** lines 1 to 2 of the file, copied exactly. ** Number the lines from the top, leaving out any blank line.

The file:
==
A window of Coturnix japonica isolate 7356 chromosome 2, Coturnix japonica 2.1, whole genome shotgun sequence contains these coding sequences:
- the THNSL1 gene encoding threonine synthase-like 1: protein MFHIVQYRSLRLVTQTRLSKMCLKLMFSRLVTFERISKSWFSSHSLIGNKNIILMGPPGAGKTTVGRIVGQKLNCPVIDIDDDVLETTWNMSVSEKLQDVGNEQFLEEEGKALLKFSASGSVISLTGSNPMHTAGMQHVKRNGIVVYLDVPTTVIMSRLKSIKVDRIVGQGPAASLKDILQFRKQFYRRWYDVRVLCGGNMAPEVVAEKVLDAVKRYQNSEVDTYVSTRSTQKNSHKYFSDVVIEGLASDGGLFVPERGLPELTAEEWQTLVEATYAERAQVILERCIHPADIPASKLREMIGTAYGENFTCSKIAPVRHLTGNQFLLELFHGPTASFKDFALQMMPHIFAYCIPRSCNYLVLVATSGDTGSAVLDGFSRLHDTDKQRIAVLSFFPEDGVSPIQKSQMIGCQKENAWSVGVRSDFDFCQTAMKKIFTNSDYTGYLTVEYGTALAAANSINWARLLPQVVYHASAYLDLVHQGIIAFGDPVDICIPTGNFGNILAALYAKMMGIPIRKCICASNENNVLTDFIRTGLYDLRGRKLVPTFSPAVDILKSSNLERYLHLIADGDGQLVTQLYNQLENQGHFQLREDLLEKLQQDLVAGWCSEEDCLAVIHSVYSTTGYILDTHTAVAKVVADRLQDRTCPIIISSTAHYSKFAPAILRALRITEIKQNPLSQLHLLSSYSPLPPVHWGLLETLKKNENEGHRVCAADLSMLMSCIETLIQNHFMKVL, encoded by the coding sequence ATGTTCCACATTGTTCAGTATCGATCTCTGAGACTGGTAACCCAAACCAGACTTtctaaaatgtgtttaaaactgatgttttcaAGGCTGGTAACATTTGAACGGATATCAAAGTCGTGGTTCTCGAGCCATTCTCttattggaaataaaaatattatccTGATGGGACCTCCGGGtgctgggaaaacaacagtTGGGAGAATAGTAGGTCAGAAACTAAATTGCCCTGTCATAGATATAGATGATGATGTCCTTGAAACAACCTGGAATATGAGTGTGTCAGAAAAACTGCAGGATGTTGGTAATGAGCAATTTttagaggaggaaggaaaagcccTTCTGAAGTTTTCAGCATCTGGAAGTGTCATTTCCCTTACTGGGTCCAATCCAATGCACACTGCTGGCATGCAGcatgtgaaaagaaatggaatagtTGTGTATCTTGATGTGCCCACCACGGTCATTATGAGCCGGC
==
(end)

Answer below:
A window of Coturnix japonica isolate 7356 chromosome 2, Coturnix japonica 2.1, whole genome shotgun sequence contains these coding sequences:
- the THNSL1 gene encoding threonine synthase-like 1: protein MFHIVQYRSLRLVTQTRLSKMCLKLMFSRLVTFERISKSWFSSHSLIGNKNIILMGPPGAGKTTVGRIVGQKLNCPVIDIDDDVLETTWNMSVSEKLQDVGNEQFLEEEGKALLKFSASGSVISLTGSNPMHTAGMQHVKRNGIVVYLDVPTTVIMSRLKSIKVDRIVGQGPAASLKDILQFRKQFYRRWYDVRVLCGGNMAPEVVAEKVLDAVKRYQNSEVDTYVSTRSTQKNSHKYFSDVVIEGLASDGGLFVPERGLPELTAEEWQTLVEATYAERAQVILERCIHPADIPASKLREMIGTAYGENFTCSKIAPVRHLTGNQFLLELFHGPTASFKDFALQMMPHIFAYCIPRSCNYLVLVATSGDTGSAVLDGFSRLHDTDKQRIAVLSFFPEDGVSPIQKSQMIGCQKENAWSVGVRSDFDFCQTAMKKIFTNSDYTGYLTVEYGTALAAANSINWARLLPQVVYHASAYLDLVHQGIIAFGDPVDICIPTGNFGNILAALYAKMMGIPIRKCICASNENNVLTDFIRTGLYDLRGRKLVPTFSPAVDILKSSNLERYLHLIADGDGQLVTQLYNQLENQGHFQLREDLLEKLQQDLVAGWCSEEDCLAVIHSVYSTTGYILDTHTAVAKVVADRLQDRTCPIIISSTAHYSKFAPAILRALRITEIKQNPLSQLHLLSSYSPLPPVHWGLLETLKKNENEGHRVCAADLSMLMSCIETLIQNHFMKVL, encoded by the coding sequence ATGTTCCACATTGTTCAGTATCGATCTCTGAGACTGGTAACCCAAACCAGACTTtctaaaatgtgtttaaaactgatgttttcaAGGCTGGTAACATTTGAACGGATATCAAAGTCGTGGTTCTCGAGCCATTCTCttattggaaataaaaatattatccTGATGGGACCTCCGGGtgctgggaaaacaacagtTGGGAGAATAGTAGGTCAGAAACTAAATTGCCCTGTCATAGATATAGATGATGATGTCCTTGAAACAACCTGGAATATGAGTGTGTCAGAAAAACTGCAGGATGTTGGTAATGAGCAATTTttagaggaggaaggaaaagcccTTCTGAAGTTTTCAGCATCTGGAAGTGTCATTTCCCTTACTGGGTCCAATCCAATGCACACTGCTGGCATGCAGcatgtgaaaagaaatggaatagtTGTGTATCTTGATGTGCCCACCACGGTCATTATGAGCCGGC